Pocket Guide Chapter: Concept Screening
Updated: Jan 21, 2020
Concept/idea screening tests are research designs that reduce (i.e., screen) a large number of conceptual ideas (e.g., 15, 20, or more) into the group worth pursuing vs. those that should be rejected.
Concept screening is typically undertaken after (1) a segmentation or market study that has identified new marketing opportunities; (2) exploratory qualitative research that reveals a consumer need; (3) group ideation or brainstorming sessions; or (4) R&D/product development has identified a significant number of possible new product ideas. However, concept screening can be conducted at any time there are enough ideas to test.
Because the objective in concept screening is to identify winning ideas from a large pool of candidates, the screening process and concept format must be efficient. Unlike most concept tests, screening designs expose many ideas to each respondent. The number of ideas exposed varies based on the number to be tested. Concepts can represent completely new ideas, line extensions, or new uses/repositionings of existing products. Mechanically, concepts for screening tests are more basic than those used in traditional concept research. Specifically:
Concepts are brief (e.g., 3-4 sentences), and factually state the problem, usage situation, or need, and then how the product meets the need or solves the problem.
Versus traditional concepts, the state-of-finish for concepts used in screening is basic/low. The amount of detail varies, depending on the types of ideas or the category.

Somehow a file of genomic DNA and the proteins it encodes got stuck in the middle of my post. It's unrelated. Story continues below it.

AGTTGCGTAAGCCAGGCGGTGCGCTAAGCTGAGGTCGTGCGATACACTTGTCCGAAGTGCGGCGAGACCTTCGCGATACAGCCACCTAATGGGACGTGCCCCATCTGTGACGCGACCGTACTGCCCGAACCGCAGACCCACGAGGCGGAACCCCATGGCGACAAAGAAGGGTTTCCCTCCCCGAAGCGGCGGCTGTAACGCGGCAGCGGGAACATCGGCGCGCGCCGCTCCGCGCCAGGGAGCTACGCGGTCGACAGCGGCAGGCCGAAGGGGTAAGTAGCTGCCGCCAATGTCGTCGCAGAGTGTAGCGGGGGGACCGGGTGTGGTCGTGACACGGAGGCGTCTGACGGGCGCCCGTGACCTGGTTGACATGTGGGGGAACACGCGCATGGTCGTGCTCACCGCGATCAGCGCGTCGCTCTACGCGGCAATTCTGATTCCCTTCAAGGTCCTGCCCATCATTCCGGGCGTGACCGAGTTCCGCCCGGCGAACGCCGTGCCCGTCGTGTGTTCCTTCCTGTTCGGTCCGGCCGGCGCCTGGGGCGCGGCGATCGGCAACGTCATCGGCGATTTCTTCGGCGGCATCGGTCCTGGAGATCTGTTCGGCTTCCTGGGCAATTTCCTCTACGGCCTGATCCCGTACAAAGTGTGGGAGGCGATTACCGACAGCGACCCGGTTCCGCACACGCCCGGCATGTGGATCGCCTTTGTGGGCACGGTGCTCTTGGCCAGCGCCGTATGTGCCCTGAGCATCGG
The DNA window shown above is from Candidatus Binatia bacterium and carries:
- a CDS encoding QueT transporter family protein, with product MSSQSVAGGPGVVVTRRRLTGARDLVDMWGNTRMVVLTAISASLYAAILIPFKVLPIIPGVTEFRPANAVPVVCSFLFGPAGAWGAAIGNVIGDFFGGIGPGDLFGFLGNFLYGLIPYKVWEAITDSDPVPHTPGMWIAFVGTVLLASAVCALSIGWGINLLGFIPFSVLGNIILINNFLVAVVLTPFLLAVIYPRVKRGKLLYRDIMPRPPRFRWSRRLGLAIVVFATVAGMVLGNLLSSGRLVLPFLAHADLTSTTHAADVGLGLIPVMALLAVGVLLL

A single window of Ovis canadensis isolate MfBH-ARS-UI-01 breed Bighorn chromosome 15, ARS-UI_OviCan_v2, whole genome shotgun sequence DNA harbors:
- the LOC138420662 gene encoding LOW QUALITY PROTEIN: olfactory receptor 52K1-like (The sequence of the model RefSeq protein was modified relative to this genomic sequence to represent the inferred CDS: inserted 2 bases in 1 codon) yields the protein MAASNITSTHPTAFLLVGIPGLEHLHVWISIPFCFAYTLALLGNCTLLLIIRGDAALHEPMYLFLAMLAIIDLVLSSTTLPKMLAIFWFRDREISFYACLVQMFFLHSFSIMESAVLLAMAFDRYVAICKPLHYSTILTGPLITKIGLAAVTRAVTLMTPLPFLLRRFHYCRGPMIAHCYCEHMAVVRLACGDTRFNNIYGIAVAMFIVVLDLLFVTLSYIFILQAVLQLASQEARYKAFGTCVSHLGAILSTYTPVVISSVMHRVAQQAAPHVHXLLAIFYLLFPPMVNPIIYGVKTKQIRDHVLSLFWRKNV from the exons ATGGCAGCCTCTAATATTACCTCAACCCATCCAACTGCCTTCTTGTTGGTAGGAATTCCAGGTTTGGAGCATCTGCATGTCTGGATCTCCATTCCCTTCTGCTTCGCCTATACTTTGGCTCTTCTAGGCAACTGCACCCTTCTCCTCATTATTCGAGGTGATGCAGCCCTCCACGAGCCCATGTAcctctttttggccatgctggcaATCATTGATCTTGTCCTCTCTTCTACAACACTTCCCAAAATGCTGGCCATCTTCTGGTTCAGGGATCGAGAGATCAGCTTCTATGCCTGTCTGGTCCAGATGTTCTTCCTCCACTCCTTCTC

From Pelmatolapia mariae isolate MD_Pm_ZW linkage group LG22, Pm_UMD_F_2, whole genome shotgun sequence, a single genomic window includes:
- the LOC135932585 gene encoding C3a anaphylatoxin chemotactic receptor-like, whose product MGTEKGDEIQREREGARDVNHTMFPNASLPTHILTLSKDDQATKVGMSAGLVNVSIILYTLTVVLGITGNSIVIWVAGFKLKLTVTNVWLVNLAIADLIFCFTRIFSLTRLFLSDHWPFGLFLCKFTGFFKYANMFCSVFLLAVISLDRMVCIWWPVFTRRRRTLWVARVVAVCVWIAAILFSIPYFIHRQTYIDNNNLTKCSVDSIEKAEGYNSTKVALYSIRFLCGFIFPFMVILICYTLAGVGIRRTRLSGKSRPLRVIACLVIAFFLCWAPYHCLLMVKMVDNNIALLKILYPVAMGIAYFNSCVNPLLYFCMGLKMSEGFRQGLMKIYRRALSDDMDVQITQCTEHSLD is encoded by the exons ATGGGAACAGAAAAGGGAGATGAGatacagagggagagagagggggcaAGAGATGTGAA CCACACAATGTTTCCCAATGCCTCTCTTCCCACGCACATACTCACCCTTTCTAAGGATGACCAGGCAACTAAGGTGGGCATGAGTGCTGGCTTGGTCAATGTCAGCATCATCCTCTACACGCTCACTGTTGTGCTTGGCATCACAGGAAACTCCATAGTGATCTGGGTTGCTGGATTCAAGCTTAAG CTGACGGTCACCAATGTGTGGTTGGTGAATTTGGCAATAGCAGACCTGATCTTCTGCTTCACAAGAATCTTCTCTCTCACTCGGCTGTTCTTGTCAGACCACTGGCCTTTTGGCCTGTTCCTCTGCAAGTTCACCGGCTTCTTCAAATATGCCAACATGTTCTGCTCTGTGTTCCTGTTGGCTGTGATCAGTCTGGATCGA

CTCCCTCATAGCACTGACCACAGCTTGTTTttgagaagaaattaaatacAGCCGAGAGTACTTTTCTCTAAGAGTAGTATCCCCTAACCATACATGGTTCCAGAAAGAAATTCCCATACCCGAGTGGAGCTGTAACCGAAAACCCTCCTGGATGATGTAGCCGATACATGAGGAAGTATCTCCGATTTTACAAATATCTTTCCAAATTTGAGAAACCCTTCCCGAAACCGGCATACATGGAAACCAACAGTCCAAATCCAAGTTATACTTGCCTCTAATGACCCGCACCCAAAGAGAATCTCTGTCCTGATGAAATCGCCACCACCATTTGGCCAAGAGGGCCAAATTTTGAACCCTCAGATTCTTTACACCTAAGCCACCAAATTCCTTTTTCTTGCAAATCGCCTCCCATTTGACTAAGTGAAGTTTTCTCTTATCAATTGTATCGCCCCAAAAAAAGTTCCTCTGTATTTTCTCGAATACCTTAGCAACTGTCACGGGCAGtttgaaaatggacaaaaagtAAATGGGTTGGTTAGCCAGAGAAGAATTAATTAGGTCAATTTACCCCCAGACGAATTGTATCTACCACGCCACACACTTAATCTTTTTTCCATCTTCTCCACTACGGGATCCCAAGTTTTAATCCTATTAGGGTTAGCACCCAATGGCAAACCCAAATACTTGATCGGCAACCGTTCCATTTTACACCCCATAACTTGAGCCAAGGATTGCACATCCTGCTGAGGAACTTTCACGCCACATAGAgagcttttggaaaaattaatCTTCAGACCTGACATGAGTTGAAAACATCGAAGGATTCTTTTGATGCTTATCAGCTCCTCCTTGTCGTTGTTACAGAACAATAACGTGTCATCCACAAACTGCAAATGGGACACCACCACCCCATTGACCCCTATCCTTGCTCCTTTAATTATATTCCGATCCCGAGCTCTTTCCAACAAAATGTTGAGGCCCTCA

Concepts may or may not be branded, or include a basic visual (e.g., B&W line drawing), price, quantity/size, or packaging information. Generally, these are not included.
The two common designs are “pure” vs. “diagnostic” screening. Pure screening is strictly evaluative (i.e., no diagnostics). It is typically used when there are many ideas to test and they are in basic form (i.e., a few sentences and low state-of-finish), thus permitting one respondent to see them all. For each respondent, concept exposure is randomized, with each concept rated and ranked on:
Expected frequency of use
Optional: need fulfillment, superiority, relevance
In diagnostic screening, both evaluative and diagnostic measures are collected. Again, multiple concept exposure occurs, but in randomized groups of 3-6, depending upon the total number of concepts (i.e., incomplete block design). Concepts in diagnostic screening tests are in a higher state-of-finish than those used in pure screening. Each concept is rated (not ranked) on the same as the above, plus:
• Voluntary positives (e.g., likes, advantages) • Voluntary negatives (e.g., dislikes, disadvantages) • Attribute ratings (limited list, usually 5-8 items) • Optional measures, time permitting (need fulfillment, superiority, etc.)
For more information on concept screening, download our free section, from the Pocket Guide to Basic Marketing Research Tools, here.
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